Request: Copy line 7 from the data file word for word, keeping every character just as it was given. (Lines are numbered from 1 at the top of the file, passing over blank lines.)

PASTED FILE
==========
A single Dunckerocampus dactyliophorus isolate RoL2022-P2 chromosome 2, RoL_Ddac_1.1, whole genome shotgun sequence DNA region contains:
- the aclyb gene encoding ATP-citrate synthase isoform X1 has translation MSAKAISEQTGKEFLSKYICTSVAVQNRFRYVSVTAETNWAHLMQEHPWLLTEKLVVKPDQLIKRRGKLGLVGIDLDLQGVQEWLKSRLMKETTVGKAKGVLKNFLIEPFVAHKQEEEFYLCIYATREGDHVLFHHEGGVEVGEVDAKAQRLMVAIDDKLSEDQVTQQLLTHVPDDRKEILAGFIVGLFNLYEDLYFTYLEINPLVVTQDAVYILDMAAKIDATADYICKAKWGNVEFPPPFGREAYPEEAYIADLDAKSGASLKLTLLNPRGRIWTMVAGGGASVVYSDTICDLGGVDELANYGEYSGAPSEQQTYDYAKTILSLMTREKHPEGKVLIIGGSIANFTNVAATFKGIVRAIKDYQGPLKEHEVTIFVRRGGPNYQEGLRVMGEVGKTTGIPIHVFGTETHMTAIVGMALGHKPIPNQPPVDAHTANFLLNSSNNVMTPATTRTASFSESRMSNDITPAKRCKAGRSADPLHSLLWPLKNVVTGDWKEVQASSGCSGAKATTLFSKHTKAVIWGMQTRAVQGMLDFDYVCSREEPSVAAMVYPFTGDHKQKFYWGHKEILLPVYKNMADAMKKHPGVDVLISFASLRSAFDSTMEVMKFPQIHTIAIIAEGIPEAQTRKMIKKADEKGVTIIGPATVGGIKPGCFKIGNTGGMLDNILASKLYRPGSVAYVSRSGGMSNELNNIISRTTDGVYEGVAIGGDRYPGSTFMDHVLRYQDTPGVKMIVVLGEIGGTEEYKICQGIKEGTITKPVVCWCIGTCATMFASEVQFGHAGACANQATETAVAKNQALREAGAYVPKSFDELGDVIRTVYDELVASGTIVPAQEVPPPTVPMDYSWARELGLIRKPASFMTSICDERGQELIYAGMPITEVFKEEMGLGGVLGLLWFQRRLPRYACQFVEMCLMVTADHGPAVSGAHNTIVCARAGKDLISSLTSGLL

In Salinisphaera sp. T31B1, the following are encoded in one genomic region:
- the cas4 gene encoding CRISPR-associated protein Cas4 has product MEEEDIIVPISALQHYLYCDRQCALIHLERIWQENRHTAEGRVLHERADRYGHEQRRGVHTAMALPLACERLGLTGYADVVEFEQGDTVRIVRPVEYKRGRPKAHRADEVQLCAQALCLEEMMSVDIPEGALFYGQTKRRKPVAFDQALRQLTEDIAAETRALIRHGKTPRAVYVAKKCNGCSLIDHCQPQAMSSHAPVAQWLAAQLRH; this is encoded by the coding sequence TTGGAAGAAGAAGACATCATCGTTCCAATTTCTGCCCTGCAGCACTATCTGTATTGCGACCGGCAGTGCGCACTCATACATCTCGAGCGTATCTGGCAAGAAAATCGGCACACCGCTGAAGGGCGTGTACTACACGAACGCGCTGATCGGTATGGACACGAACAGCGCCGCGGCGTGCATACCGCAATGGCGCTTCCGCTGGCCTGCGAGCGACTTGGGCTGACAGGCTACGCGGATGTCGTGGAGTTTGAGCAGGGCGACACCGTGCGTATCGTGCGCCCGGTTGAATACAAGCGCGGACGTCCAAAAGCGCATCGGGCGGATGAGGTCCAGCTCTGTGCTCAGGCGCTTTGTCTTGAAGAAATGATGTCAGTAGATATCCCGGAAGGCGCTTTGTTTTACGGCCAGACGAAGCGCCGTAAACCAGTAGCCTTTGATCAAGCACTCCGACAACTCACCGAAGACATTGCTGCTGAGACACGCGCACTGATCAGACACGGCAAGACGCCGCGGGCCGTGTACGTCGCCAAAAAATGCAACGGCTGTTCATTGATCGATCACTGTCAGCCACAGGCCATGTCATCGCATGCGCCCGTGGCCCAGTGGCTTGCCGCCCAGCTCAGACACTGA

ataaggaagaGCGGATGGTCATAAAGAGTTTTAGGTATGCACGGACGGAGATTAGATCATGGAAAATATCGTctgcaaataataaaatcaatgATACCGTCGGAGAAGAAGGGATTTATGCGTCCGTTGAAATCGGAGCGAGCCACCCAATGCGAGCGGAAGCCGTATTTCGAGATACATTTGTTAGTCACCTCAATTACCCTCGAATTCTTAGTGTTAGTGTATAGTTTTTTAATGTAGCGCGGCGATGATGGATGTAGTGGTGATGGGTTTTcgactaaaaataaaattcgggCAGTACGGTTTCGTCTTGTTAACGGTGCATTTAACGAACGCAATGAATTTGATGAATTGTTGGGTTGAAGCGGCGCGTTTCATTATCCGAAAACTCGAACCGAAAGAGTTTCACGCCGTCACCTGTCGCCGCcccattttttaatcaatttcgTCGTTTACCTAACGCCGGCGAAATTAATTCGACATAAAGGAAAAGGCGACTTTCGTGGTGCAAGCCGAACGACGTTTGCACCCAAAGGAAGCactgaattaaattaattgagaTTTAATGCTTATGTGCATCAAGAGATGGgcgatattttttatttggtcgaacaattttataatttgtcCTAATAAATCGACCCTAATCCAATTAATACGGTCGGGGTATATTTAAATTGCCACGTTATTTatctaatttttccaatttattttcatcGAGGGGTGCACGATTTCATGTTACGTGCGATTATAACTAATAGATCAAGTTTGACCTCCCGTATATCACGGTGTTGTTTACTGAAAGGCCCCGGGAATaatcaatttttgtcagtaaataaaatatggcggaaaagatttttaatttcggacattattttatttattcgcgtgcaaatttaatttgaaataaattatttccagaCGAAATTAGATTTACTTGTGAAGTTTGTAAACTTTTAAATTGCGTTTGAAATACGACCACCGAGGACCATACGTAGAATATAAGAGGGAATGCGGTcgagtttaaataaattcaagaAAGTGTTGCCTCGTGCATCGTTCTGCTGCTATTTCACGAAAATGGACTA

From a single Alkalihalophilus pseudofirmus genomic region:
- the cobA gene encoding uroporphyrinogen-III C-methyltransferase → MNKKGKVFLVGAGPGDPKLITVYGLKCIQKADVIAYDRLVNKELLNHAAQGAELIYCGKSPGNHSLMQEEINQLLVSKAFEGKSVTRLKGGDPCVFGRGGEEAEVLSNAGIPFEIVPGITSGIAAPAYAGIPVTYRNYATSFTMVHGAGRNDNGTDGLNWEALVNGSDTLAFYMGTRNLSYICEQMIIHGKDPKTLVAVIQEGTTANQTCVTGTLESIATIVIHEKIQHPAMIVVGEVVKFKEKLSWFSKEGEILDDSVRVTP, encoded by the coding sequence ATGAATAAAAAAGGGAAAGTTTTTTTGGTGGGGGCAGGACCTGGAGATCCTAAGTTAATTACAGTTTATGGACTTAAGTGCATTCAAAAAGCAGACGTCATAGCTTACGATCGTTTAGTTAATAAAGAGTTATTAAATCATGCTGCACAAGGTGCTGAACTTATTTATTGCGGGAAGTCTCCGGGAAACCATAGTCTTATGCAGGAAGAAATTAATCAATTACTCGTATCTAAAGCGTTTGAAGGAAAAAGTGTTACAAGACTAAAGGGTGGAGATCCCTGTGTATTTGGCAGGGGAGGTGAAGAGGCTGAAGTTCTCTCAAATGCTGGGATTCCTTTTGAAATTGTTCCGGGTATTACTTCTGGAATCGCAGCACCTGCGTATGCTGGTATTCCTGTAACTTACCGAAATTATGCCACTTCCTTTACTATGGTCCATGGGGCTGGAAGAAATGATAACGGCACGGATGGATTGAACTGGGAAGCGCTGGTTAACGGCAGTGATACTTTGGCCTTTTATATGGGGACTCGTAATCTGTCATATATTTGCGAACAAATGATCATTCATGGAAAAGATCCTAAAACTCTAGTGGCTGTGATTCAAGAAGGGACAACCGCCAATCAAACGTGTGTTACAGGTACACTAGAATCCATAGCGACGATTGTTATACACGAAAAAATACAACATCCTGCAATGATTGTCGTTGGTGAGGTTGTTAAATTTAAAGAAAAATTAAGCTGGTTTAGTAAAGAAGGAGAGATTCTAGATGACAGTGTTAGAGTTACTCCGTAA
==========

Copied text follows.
- the cobA gene encoding uroporphyrinogen-III C-methyltransferase → MNKKGKVFLVGAGPGDPKLITVYGLKCIQKADVIAYDRLVNKELLNHAAQGAELIYCGKSPGNHSLMQEEINQLLVSKAFEGKSVTRLKGGDPCVFGRGGEEAEVLSNAGIPFEIVPGITSGIAAPAYAGIPVTYRNYATSFTMVHGAGRNDNGTDGLNWEALVNGSDTLAFYMGTRNLSYICEQMIIHGKDPKTLVAVIQEGTTANQTCVTGTLESIATIVIHEKIQHPAMIVVGEVVKFKEKLSWFSKEGEILDDSVRVTP, encoded by the coding sequence ATGAATAAAAAAGGGAAAGTTTTTTTGGTGGGGGCAGGACCTGGAGATCCTAAGTTAATTACAGTTTATGGACTTAAGTGCATTCAAAAAGCAGACGTCATAGCTTACGATCGTTTAGTTAATAAAGAGTTATTAAATCATGCTGCACAAGGTGCTGAACTTATTTATTGCGGGAAGTCTCCGGGAAACCATAGTCTTATGCAGGAAGAAATTAATCAATTACTCGTATCTAAAGCGTTTGAAGGAAAAAGTGTTACAAGACTAAAGGGTGGAGATCCCTGTGTATTTGGCAGGGGAGGTGAAGAGGCTGAAGTTCTCTCAAATGCTGGGATTCCTTTTGAAATTGTTCCGGGTATTACTTCTGGAATCGCAGCACCTGCGTATGCTGGTATTCCTGTAACTTACCGAAATTATGCCACTTCCTTTACTATGGTCCATGGGGCTGGAAGAAATGATAACGGCACGGATGGATTGAACTGGGAAGCGCTGGTTAACGGCAGTGATACTTTGGCCTTTTATATGGGGACTCGTAATCTGTCATATATTTGCGAACAAATGATCATTCATGGAAAAGATCCTAAAACTCTAGTGGCTGTGATTCAAGAAGGGACAACCGCCAATCAAACGTGTGTTACAGGTACACTAGAATCCATAGCGACGATTGTTATACACGAAAAAATACAACATCCTGCAATGATTGTCGTTGGTGAGGTTGTTAAATTTAAAGAAAAATTAAGCTGGTTTAGTAAAGAAGGAGAGATTCTAGATGACAGTGTTAGAGTTACTCCGTAA